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Your Comments: Income Influences for Naturopathic Physicians PDF Print E-mail
Written by John Weeks   

Your Comments: Income Influences for Naturopathic Physicians

Summary:  The article and analysis on the survey from the Association of Accredited Naturopathic Medical Colleges provoked an array of perspectives on naturopathic physician income (Income for Naturopathic Physicians: Data from AANMC Survey, February 5, 2007). Subjects range from the low response rate to the "confidence gene" to the life-style choices of the mostly female work force to work fewer hours, especially faced with student loan debt over $100,000. Commentators are Michael Traub, ND, past president of the American Association of Naturopathic Physicians; Guru Sandesh Khalsa, ND, naturopathic medicine dean at the University of Bridgeport; Robert May, ND, a consultant and former executive with a managed complementary medicine firm Alternare; and Erik Goldman, the co-founder and editor of Holistic Primary Care.
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The Integrator article and analysis on the survey from the Association of Accredited Naturopathic Medical Colleges provoked an array of perspectives on naturopathic physician income (Income for Naturopathic Physicians: Data from AANMC Survey, February 6, 2007)

1.   "Marketing Gene" or "Confidence Gene" the Major Influence?

Commentator Michael Traub, ND
Commentator Michael Traub, ND has served in various leadership positions in both naturopathic medicine and integrative medicine for 20 years. His experience includes service as a past president of the American Association of Naturopathic Physicians and was the leader of the integrative medicine team at the pioneering North Hawaii Community Hospital.
"Good article.  You wrote about the 81% non respondents:  'Did busy doctors not take the time, thus skewing the data downward?'
This is very possible.  When one has a full schedule, one must pick and choose which surveys to respond to.

"You wrote 'Or, more likely, what of the graduates who don't have the marketing gene and despite possibly excellent clinical potential to help patients, left the field?'

"I don't think grads fail because they lack the marketing gene if they have excellent clinical potential - my experience, having had many students preceptor with me over the years, is that the ones who succeed do so because they demonstrate that they are confident (real or through acting like they are), and those who struggle are the ones who lack this 'confidence' gene.

"I don't think grads
fail because they lack
the marketing gene.

"The NDs who succeed
do so because they
demonstrate that
they are confident ..."

"I also think that it makes a huge difference if one is willing to work a full 40 hour week, rather than try to get by with 3.5 - 4 days/week.  And also that it makes a huge difference if you value your services sufficiently to charge fees that not only keep you in business, but give you a cushion, a retirement plan, and money to take vacations to recharge your batteries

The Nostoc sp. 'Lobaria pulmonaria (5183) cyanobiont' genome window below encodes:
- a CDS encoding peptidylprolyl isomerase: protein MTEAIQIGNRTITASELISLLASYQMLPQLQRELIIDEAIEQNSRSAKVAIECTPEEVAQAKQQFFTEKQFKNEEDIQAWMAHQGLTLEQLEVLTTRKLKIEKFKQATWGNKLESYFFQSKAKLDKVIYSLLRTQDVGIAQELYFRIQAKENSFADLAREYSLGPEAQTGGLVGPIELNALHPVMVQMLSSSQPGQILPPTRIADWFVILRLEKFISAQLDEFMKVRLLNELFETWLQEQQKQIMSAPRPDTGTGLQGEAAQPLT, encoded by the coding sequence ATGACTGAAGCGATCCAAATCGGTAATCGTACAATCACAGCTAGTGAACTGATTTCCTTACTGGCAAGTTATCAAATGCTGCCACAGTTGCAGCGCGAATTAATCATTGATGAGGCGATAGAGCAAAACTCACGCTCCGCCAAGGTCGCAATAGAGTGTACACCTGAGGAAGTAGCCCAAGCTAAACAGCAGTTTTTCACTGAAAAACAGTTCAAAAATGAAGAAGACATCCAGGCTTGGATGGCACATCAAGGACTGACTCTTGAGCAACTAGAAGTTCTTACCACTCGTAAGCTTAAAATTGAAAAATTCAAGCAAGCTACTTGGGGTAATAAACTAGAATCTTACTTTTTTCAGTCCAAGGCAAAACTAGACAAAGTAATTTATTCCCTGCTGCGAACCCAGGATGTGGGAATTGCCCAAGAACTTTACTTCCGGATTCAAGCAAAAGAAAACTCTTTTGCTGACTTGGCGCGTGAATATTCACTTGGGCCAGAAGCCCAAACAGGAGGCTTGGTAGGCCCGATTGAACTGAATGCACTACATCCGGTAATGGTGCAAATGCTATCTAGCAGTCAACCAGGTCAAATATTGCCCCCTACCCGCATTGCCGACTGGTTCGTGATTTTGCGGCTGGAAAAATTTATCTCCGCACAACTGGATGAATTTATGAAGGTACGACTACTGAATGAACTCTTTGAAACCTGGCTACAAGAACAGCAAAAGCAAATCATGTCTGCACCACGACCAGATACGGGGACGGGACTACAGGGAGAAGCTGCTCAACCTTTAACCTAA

"As for marketing, I think it's become far more simple these days, with websites and email newsletters.  This can be done even by people who are otherwise genetically deficient in marketing. Thanks for sharing this with us."

Michael Traub, ND
Kailua Kona, Hawaii

2.    Comments on Traub's Perspectives

I circulated Traub's view to Guru Sandesh Khalsa, ND, dean of the naturopathic medical program at the University of Bridgeport.
"I believe that Michael's comments are generally correct.  I believe that confidence is probably the most important factor for success, although without competence it is certainly misplaced.  And I have known a number of very successful practitioners who did little in the way of conventional marketing (although I would not say that marketing is not important, especially in certain environments).

"The 81% who did not fill it out are probably a mix that includes those who are very busy, who gave up or are otherwise  no longer involved, and some in between.  It is speculation as to who they are and what their affect on the number would be if they filled one out."

Guru Sandesh Khalsa, ND, Dean
Bridgeport, Connecticut

3.    $100,000+ Student Loans and Political-Economic Strategy

Commentator Robert May, ND
Robert May, ND
is a past executive with pioneering complementary managed care firm Alternare. He is presently a member of the board of the Washington Association of Naturopathic Physicians (WANP). He made clear that his views are his own and that he wasn't speaking on behalf of WANP.
"Nice article on the ND incomes.  A big question for the profession related to the 81% non-responders is what is/will be the default rate on the huge loans that students graduate with.  Significant default rates could potentially threaten availability of financial aid, and thus threaten the schools.